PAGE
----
Despite threatening to frame the struggles of Africa as a white guy's problems (an issue I'm too lazy to talk about right now), I think having Nicholas as the protagonist helps us appreciate the complexities of the historical situation much better than an alternate approach might have done. Because even though we know the historical facts about Amin, there's still a part of us that wants to believe that guys like him really weren't all that bad. I could almost picture Nicholas on the phone to his mom: "Once you get to know him, he's got a really great sense of humor." The film helps you see how these guys can actually get as far as they do, through the double-pronged combination of their own personal charm and other people's misplaced good faith.

But the first time(!) director Kevin Macdonald manages to raise all these issues without giving us a big fat lecture. On the contrary, he rocks the house down. The movie is kind of like Boogie Nights in Africa, not just in form - there's a lot of terrific 70s Afro-beat on the soundtrack (I only recognized one song, Hugh Masekela's instrument hit "Grazing In The Grass," but that's an awesome song) - but in structure as well, as the good times give way to the bad. But again, Macdonald knows that even the most tense situations have an element of humor; there's a scene where Nicholas walks into Amin's house wondering if he's going to be beaten to death for one indiscretion or another, and he finds Amin sitting in his living room watching Deep Throat. "Tell me Nicholas," he asks the kid, "I want your medical opinion: is it really possible for a woman to have a clitoris in her throat?"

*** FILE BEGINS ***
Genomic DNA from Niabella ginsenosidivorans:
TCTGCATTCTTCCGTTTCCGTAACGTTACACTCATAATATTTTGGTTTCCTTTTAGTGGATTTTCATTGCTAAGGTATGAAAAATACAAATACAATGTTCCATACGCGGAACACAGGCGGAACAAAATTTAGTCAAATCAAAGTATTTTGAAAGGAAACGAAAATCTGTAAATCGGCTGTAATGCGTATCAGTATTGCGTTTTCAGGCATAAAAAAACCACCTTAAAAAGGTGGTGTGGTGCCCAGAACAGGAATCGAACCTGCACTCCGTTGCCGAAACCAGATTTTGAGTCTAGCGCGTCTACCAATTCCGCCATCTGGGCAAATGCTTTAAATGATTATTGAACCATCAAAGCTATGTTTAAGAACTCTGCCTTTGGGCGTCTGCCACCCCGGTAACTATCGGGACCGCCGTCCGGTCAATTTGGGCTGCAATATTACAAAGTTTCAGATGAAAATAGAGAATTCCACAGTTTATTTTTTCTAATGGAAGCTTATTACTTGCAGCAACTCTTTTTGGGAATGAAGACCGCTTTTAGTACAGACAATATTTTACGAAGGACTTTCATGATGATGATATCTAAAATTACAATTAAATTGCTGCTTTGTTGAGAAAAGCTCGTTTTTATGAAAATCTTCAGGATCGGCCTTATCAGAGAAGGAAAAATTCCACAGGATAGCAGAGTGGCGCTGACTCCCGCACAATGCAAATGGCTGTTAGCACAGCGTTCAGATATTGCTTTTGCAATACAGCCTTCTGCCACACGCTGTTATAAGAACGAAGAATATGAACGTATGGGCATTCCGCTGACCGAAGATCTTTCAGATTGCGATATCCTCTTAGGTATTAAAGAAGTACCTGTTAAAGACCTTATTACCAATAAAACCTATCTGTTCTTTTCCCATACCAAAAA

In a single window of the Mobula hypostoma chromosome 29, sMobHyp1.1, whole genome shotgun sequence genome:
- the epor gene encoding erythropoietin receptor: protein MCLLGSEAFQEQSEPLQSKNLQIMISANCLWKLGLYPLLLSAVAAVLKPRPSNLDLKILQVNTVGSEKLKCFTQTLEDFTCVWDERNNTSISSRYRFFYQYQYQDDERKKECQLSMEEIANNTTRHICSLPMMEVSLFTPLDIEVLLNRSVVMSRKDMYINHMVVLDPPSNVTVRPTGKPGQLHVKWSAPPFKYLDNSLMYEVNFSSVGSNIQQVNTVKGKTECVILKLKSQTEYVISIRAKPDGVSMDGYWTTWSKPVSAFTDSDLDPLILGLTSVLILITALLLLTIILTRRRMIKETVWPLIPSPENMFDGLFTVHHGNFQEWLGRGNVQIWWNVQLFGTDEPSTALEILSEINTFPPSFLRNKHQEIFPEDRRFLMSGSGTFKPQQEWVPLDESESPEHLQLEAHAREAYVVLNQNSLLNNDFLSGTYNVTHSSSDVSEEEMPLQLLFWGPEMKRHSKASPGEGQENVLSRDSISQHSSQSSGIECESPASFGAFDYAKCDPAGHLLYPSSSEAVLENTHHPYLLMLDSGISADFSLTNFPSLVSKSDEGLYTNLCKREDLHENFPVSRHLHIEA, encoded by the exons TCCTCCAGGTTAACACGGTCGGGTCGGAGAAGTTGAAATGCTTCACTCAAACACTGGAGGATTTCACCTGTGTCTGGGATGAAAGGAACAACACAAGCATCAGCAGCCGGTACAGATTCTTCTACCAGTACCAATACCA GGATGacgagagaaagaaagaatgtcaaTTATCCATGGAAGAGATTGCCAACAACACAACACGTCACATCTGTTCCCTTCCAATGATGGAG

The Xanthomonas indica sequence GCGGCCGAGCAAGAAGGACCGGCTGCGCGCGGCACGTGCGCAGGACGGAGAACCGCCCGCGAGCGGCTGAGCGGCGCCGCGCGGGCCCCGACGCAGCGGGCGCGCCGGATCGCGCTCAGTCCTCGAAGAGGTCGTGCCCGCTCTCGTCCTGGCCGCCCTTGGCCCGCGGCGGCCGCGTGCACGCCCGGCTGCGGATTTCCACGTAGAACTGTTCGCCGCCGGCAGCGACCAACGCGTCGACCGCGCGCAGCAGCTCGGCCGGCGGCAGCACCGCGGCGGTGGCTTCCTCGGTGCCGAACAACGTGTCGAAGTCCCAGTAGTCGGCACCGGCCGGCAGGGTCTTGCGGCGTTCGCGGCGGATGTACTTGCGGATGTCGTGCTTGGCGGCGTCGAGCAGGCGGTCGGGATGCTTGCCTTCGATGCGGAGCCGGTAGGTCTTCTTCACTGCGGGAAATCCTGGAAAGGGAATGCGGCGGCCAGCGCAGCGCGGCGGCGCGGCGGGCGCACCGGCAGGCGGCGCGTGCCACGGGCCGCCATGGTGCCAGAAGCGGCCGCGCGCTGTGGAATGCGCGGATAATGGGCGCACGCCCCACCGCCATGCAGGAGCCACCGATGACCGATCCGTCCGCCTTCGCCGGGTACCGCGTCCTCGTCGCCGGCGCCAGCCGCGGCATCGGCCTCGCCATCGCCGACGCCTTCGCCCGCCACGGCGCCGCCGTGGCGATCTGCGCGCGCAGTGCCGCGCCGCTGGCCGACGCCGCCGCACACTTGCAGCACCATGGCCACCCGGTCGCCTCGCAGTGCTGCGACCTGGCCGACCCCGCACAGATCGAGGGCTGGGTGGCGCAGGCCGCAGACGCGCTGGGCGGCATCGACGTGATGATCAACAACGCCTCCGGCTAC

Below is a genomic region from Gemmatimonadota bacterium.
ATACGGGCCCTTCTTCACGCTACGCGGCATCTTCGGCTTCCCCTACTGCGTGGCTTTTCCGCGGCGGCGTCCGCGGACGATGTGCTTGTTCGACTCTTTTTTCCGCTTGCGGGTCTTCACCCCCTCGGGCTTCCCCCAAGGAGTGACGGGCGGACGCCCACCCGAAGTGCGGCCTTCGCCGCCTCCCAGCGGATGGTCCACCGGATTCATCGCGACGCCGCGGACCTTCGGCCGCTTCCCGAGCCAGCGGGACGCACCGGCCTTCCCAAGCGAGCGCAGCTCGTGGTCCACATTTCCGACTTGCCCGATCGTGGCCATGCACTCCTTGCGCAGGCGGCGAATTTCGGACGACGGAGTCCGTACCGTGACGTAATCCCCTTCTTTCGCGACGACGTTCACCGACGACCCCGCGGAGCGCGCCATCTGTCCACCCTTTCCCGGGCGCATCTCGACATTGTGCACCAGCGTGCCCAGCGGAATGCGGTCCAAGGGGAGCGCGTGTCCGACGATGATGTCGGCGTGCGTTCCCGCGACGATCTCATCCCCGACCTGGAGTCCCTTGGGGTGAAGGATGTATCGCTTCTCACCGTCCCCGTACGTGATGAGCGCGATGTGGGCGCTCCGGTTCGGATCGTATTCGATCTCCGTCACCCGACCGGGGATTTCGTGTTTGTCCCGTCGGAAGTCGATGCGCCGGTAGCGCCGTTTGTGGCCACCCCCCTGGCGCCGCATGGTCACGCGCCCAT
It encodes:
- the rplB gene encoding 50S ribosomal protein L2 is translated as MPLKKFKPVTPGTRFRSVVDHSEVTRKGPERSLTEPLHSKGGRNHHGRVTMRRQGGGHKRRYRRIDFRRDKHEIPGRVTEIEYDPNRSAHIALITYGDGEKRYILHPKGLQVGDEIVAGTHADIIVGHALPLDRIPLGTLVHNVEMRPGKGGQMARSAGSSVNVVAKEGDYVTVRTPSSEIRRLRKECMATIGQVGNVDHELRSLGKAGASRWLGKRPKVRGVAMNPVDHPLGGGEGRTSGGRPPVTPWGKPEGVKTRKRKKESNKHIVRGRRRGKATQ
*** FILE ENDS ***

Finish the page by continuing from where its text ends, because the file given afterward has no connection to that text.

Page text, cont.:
All in all, there's a lot more to the movie than Forest Whitaker's performance, which is said to be the front-runner for the Best Actor Oscar and which is pretty much the only thing that critics have been mentioning about the film. Sure, he kicks ass. I don't actually know anything about acting, of course, but he passes my general standard for good acting, which is: Did I forget he was acting and just simply start thinking of him as the character? The answer is a big fat yes. But the movie as a whole, I thought, was a lot better than some of the other, more celebrated movies of the awards season. Like Babel.

No, The Last King Of Scotland is not the world's most perfect movie. Sometimes the characters reiterate information with dialogue that was already obvious from the action. And once the film's central relationship takes a certain turn, it loses suspense. But at least the movie has the right idea. Lectures are fine once in a while. But better to make the viewer roll around wildly in the filth and the stench of sheer bizarreness.


yoggoth said...

I can't read the last half of this until I see the movie.

Little Earl said...

Should I put in a spoiler warning? I tried not to reveal anything too crucial, but still I know how you feel because if it's a movie I want to see myself, then I'll NEVER read the whole review until after I've seen the movie. Also, you can probably guess what happens anyway. It's like the time someone told me they'd seen Passion of the Christ and I said, "Don't tell me the ending."